A participant in the study.

We live in a world that is increasingly driven by automation, and much of our daily thoughts, actions and feelings are directly influenced by highly automated systems – from what we buy on Amazon, to who we vote for in elections, and how safe we are in airplanes.  

An increasing number of machines and applications provide us with recommendations, and how much we trust these pieces of guidance dictates the success of our interaction with these systems to a large extent.  

With the advent of all artificial intelligence (AI) systems, it has become crucial to assess and manage trust, so that people can continue to make decisions based on their own reasoning when systems fail, thus avoiding implicit trust. It is also important to help users embrace automation when it can perform better than humans, and therefore detecting distrust can be the key to deciding when a system needs to clarify its internal operations instead of asking the user to take a leap of faith. 

Trust, however, is a complex subject within the field of human-computer interaction. Often an intangible and abstract concept that is felt and experienced differently be the individual, measuring and placing a quantitive value on it is challenging. Using physiological and behavioural sensor data, researchers at CSIRO’s Data61 have undertaken a study exploring how to quantify the the trust we place in automated systems or human collaborators.

A novel approach to this challenge resulted in designing and implementing a user study where participants interacted with an automated system while attached to various body sensors, such as an EEG headset, GSR (to measure sweat in participants’ hands) recorder and eye tracking glasses that monitors blinks, pupil dilation and gaze direction

“Our aim is to generate meaningful insights on the measurability and dynamics of how users of automation come to trust or distrust different decision support systems,” said the lead researcher, Jerome Han.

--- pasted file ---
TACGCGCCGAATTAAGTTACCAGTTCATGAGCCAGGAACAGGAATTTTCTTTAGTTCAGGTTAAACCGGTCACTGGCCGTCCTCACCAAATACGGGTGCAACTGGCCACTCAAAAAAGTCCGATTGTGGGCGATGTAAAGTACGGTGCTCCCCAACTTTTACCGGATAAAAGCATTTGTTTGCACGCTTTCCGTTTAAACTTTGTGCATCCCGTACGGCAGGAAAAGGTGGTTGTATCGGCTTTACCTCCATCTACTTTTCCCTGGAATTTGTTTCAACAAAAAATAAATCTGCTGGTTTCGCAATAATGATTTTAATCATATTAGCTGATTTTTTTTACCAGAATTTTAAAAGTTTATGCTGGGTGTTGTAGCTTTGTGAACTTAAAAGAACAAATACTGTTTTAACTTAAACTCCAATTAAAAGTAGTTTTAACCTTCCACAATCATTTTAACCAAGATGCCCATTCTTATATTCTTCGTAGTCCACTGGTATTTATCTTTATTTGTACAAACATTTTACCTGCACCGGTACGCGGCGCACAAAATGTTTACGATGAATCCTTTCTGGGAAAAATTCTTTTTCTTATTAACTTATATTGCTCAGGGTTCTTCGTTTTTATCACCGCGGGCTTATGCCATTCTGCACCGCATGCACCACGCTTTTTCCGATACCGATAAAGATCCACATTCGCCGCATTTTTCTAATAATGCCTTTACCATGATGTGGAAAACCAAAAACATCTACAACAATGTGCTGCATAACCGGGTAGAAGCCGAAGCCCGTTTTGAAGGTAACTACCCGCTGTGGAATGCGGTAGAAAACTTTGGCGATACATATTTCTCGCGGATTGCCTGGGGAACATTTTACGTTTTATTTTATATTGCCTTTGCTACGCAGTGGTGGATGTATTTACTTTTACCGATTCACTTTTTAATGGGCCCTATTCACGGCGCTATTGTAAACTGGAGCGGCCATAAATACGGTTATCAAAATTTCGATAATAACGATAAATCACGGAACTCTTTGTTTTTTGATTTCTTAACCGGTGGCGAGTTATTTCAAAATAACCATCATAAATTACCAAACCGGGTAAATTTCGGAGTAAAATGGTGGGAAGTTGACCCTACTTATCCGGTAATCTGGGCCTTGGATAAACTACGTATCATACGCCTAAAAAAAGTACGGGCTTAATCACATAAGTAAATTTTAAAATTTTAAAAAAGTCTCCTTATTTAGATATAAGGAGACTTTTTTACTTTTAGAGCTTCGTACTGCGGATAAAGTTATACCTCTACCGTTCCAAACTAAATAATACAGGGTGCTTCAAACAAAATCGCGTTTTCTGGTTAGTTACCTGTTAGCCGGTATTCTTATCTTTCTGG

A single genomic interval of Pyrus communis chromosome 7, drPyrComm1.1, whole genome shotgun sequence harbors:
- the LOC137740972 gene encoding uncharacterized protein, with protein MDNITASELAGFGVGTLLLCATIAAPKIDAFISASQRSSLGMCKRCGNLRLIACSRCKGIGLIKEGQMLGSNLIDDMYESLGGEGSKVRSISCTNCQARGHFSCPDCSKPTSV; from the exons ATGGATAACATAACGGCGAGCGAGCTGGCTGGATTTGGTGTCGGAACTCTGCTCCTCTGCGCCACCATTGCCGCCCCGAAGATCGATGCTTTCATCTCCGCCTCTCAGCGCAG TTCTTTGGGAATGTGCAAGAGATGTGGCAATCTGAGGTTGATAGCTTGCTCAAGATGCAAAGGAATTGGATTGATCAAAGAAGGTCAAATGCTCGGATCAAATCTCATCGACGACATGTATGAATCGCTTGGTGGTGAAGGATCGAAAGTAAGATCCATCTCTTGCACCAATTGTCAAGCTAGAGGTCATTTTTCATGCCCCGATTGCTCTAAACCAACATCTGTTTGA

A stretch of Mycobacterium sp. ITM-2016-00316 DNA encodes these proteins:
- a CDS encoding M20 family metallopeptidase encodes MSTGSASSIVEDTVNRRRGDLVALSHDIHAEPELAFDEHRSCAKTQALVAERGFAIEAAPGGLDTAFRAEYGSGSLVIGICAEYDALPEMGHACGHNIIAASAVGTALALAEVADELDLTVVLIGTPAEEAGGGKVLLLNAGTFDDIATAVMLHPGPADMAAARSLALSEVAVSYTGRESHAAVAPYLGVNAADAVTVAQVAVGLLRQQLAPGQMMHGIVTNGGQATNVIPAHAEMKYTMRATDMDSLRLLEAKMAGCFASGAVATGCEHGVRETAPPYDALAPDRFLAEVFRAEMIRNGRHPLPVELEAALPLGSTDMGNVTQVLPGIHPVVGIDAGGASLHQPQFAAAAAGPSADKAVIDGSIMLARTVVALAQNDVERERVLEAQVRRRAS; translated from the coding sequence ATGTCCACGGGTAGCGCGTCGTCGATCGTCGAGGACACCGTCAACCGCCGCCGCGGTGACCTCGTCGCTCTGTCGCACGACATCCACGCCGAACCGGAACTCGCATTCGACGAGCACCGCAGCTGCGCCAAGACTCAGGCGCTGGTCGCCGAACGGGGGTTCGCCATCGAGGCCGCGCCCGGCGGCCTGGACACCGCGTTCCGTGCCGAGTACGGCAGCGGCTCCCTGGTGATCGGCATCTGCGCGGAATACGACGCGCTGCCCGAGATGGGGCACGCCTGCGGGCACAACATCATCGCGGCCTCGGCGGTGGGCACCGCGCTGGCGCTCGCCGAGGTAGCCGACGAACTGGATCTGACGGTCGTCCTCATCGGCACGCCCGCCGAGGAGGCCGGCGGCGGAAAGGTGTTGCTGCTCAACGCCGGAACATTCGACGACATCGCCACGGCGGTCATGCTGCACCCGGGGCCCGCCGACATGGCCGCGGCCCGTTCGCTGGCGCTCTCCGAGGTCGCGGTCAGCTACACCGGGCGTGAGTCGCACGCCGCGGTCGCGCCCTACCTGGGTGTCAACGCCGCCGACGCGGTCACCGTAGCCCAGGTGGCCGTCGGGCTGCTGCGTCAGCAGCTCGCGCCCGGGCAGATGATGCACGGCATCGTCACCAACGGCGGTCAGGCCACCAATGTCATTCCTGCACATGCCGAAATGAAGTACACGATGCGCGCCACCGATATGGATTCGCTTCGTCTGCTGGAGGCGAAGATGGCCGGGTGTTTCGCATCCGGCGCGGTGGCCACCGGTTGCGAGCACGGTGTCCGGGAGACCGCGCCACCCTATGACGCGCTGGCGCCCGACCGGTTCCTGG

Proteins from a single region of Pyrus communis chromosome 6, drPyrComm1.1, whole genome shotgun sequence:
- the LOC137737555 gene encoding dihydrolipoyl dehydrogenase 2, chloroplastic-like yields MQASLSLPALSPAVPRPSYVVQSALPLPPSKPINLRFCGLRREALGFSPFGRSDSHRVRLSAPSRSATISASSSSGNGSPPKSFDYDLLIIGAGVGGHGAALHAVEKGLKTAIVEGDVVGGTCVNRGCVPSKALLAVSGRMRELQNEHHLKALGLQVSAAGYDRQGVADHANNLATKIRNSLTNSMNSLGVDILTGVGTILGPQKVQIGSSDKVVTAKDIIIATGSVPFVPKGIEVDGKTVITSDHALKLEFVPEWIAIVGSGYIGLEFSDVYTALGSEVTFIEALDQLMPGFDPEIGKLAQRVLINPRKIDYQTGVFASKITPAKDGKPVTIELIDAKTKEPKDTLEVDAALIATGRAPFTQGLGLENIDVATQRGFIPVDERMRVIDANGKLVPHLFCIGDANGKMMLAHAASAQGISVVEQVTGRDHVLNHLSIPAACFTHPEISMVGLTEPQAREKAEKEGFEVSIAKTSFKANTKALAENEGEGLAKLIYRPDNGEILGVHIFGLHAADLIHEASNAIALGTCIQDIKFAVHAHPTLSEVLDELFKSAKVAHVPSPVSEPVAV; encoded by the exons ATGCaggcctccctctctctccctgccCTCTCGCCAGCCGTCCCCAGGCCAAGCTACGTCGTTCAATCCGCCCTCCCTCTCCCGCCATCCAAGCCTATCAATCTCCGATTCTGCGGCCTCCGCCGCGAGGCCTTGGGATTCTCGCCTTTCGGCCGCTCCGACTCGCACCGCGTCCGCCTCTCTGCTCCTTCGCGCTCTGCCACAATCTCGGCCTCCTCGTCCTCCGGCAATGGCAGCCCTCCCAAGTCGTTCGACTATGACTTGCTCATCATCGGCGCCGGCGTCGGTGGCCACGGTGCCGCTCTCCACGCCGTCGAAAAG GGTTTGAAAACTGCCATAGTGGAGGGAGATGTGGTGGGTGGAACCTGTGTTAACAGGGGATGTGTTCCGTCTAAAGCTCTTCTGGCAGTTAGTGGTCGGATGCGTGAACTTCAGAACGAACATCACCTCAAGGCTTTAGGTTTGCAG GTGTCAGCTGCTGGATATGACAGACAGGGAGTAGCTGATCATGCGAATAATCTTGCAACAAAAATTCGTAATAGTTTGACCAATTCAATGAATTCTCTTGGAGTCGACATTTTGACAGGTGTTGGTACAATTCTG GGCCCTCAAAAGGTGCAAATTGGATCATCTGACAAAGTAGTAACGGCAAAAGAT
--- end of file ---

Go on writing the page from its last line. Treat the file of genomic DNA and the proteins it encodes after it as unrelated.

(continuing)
“This is an especially relevant area of inquiry given the increasing role that automation plays in our daily lives, and the impact that over-trust or under-trust can have on the successful operation of systems. Ultimately, we hope to demonstrate that trust – a concept that otherwise seems intangible and unquantifiable – can be monitored and perhaps actively managed in future systems. 

By combining physiological sensor data and behavioural metrics to act as data sources, the researchers were able to predict trust levels.  

“In our study, we asked participants to periodically rate how much they trust an automated system as they interact with it – this serves as our objective reading of user trust,” explains Mr Han.  

“We then apply machine learning algorithms on our sensor data to attempt to predict such user trust ratings. By doing so, we extract features in our data that are indicative of user trust levels, thus creating a way to measure something that would otherwise depend entirely on self-report mechanisms that are slow to administer and prone to bias.” 

One of the goals of this project is to create a trust-automation dataset that can be used in future studies that investigate the dynamics of trust in automated systems.  

Cybersecurity, for example, is a domain where this project can have huge applications. “Our results can help improve security and training in virtually all organisations, and we hope that through our work we can keep more people safe online,” he concludes. 

In the long run, research like this can provide designers of such systems with better and more accurate ways to measure user trust objectively, unobtrusively and in real-time, thus allowing them to build systems that function optimally in the hands of human operators.